“Nature is a haunted house, but art is a house that wants to be haunted.”
Edinburgh is a city of stairs and stone, and it does not want for hauntings. Viewed from below, the axis of the Old Town shoots skyward to the castle like it’s floating on air, and the stepped closes and wynds that tumble down from its heights dangle like ropes from the floating island of Laputa. And like the engravings on the pages of Gulliver’s Travels, the city is also rendered largely in black and white.
The Scotsman’s Steps are neither a close nor a wynd – in fact, the council classifies them as a road - but they are part of Edinburgh’s network of dark, narrow, steep passages that transport pedestrians from the high places to the low places in a banal bit of quotidian magic. The Scotsman Hotel was, in its own former life, the home of the Scotsman newspaper, and among the ghosts to patrol the steps are a phantom printer and his friend the phantom forger.
Until 2010, the elegant conch-like spiral of the stairs’ encasement belay a lot of filth – vomit and piss, mostly. The council decided to refurbish the steps, and the neighbouring Fruitmarket Gallery commissioned them as a work of art. The 104 steps were each clad with a different kind of marble from a different part of the world and reborn as Martin Creed’s Work No. 1059. The work formed part of the solo exhibition Down Over Up, which stacked and arranged things by size and scale, and included a recording of a choir singing a scale as the elevator ascended floors.
The steps were originally intended to also be musical, like the bridge in FAO Schwartz, but the practicalities of its hard use as stairs scuppered that plan (though the internal stairs in the gallery itself were made into a synthesiser instead). Creed says the steps are a microcosm of the world in Edinburgh. He wanted to make the steps beautiful: “I don’t know what beauty is, but for sure I’ve always thought that marble was a beautiful material.”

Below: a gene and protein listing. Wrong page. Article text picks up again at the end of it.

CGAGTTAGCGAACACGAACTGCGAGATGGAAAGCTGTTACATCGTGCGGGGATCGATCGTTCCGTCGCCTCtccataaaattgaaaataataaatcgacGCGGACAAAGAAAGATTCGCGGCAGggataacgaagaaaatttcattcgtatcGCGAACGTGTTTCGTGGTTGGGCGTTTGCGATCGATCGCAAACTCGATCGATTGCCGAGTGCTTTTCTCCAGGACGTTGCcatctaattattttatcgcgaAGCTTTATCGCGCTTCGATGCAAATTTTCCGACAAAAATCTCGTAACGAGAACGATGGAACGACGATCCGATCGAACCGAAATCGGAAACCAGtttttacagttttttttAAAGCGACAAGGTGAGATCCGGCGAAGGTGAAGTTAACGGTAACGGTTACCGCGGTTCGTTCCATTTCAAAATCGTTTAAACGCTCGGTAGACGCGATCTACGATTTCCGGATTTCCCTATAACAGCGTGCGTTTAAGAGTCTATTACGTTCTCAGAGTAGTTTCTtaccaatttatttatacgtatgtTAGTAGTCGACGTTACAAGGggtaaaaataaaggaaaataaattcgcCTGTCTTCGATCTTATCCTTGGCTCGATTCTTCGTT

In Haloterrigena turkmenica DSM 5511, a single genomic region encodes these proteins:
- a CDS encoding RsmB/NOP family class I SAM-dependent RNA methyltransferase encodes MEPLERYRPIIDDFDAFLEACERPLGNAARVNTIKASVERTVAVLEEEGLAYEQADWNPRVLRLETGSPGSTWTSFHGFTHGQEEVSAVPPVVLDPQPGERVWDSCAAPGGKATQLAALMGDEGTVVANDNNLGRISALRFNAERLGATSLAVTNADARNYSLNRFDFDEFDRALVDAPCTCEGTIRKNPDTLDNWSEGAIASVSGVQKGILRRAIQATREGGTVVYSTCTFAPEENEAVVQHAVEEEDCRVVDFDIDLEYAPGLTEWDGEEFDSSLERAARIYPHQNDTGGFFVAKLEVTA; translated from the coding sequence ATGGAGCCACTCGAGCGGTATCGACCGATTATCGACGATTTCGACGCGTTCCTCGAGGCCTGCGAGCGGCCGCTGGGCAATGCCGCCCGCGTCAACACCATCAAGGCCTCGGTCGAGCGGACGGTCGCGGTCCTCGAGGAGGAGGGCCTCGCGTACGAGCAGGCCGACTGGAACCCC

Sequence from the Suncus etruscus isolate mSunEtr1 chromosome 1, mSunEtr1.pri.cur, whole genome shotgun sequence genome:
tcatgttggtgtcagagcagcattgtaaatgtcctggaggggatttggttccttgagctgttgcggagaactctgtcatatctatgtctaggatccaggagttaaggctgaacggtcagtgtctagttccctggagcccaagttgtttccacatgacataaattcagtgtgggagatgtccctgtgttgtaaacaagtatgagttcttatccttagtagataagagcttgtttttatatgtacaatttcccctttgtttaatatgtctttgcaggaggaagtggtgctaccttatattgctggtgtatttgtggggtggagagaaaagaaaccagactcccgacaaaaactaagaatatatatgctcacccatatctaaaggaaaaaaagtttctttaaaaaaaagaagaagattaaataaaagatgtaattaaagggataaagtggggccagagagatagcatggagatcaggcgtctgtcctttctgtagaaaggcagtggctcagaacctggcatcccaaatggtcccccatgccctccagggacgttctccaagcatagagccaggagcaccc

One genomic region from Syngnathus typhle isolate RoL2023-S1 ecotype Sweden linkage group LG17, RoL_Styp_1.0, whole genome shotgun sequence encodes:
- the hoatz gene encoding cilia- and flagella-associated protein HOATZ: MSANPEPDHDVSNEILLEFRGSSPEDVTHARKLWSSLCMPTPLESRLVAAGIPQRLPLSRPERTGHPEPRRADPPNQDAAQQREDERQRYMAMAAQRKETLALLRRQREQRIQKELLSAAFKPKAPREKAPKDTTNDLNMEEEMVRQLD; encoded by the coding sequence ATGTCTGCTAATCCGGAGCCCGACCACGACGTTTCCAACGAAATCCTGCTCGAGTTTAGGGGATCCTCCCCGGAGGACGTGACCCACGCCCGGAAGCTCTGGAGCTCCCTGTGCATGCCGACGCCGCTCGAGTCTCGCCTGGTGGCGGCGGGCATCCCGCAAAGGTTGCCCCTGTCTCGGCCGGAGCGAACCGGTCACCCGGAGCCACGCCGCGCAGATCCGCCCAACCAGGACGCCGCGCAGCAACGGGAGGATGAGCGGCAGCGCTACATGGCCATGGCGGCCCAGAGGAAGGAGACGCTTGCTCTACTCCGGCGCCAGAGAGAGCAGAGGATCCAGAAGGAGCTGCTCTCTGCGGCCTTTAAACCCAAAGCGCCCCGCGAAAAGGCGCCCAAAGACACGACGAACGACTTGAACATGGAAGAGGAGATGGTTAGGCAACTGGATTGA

Five years later, the steps still smell alternately of piss and disinfectant. Despite this, they continue to be more than just literally transportative. A dismembered reflection stares back at you from the buffed Victorian subway tile walls, and any words spoken ricochet off the walls and floor and out the barred windows. But that floor! With the identical sound of each footfall comes a disconnected view underfoot – the ground changes with each step, from deep blue to emerald to mustard to oxblood. The terrestrial connotations of the marble grounds the steps in a way that the infinity of sound never could.
Anyone who uses this thoroughfare now becomes a ghost, floating over the surface of the world and looking down at the patterned earth. By the time you reach the ground again you have forgotten where you are – you’ve travelled the world. I read once that the success of a work of public art depends on the work’s ability to withstand the public’s mistreatment of it. Nowhere is that more articulately demonstrated than in these beautiful steps, reeking of urine.
Art creates its own ghosts, and public art makes ghosts of us all, if we pay attention. So, ghosts, inhabitants of this city in grisaille - come and see the magical technicolour steps, and see where you end up.
SEE HERE is a monthly musing on a single artwork from anywhere, written by Amy Stewart: @A_L_STEWED // ASTEWARTWRITING.COM.